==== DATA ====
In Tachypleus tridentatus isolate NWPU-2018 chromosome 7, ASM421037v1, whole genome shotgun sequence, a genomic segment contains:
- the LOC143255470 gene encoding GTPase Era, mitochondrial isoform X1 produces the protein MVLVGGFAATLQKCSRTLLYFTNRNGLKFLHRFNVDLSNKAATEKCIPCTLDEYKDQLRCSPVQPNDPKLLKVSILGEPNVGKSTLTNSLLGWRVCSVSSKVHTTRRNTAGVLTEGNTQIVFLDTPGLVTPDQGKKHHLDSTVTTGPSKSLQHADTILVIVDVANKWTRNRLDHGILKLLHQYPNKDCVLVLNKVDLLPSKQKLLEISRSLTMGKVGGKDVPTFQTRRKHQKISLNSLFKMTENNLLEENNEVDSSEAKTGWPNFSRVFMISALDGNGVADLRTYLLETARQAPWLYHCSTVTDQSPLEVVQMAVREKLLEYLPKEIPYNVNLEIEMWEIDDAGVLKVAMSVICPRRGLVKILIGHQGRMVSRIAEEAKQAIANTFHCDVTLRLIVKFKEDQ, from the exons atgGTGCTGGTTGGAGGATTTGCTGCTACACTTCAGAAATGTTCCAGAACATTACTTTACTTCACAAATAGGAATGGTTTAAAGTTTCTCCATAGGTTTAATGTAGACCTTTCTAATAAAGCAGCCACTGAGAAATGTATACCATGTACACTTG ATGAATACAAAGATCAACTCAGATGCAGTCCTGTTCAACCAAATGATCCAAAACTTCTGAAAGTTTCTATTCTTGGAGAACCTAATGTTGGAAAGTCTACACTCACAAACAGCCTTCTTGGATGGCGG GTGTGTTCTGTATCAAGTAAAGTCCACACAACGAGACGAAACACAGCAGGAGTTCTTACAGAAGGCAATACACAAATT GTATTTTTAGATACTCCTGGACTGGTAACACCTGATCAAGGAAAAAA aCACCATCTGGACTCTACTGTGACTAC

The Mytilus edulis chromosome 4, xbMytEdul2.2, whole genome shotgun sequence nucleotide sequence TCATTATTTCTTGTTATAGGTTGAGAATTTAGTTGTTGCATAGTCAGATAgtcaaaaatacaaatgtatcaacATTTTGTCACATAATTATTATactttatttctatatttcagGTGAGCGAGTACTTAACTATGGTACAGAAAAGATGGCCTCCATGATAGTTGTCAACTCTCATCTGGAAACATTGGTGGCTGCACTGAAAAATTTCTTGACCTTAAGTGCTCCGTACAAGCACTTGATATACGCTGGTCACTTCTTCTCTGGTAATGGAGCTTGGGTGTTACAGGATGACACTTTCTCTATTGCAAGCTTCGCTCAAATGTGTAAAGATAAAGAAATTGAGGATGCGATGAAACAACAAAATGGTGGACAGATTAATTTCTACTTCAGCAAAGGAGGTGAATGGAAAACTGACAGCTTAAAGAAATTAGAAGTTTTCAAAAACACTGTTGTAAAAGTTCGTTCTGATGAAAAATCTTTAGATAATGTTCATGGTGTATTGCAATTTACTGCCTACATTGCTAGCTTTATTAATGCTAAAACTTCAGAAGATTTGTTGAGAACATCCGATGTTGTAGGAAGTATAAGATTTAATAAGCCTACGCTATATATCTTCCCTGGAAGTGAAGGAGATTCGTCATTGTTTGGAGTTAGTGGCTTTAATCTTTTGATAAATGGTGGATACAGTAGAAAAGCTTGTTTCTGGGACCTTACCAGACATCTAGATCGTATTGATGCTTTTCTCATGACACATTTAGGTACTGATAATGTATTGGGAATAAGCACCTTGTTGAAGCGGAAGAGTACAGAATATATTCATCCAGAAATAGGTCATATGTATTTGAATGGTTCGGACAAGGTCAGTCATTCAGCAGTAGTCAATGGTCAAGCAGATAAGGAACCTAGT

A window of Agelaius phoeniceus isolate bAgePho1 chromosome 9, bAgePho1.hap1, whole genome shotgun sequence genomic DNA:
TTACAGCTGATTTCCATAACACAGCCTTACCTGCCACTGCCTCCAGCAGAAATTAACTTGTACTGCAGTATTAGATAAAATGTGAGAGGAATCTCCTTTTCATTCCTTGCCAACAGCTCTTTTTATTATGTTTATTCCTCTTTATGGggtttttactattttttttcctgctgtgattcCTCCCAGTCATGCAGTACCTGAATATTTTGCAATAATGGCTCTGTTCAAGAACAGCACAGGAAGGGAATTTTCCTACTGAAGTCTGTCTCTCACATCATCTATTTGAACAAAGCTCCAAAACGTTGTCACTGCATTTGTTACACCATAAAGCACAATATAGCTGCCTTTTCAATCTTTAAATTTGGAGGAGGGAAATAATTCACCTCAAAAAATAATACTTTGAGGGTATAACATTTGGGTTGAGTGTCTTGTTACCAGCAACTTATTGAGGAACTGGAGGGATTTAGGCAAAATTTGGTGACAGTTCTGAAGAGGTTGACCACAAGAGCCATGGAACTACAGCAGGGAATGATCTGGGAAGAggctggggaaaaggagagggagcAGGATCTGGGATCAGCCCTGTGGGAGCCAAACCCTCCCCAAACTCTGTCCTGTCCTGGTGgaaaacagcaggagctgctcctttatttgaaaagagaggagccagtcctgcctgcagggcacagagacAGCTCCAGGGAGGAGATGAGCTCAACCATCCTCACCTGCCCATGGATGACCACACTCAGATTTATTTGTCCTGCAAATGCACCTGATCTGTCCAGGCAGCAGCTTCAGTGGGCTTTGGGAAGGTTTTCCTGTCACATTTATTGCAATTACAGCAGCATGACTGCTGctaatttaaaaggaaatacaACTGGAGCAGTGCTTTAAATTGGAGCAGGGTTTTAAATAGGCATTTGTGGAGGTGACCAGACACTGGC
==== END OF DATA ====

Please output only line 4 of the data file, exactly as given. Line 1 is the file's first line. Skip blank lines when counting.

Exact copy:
A window of Agelaius phoeniceus isolate bAgePho1 chromosome 9, bAgePho1.hap1, whole genome shotgun sequence genomic DNA: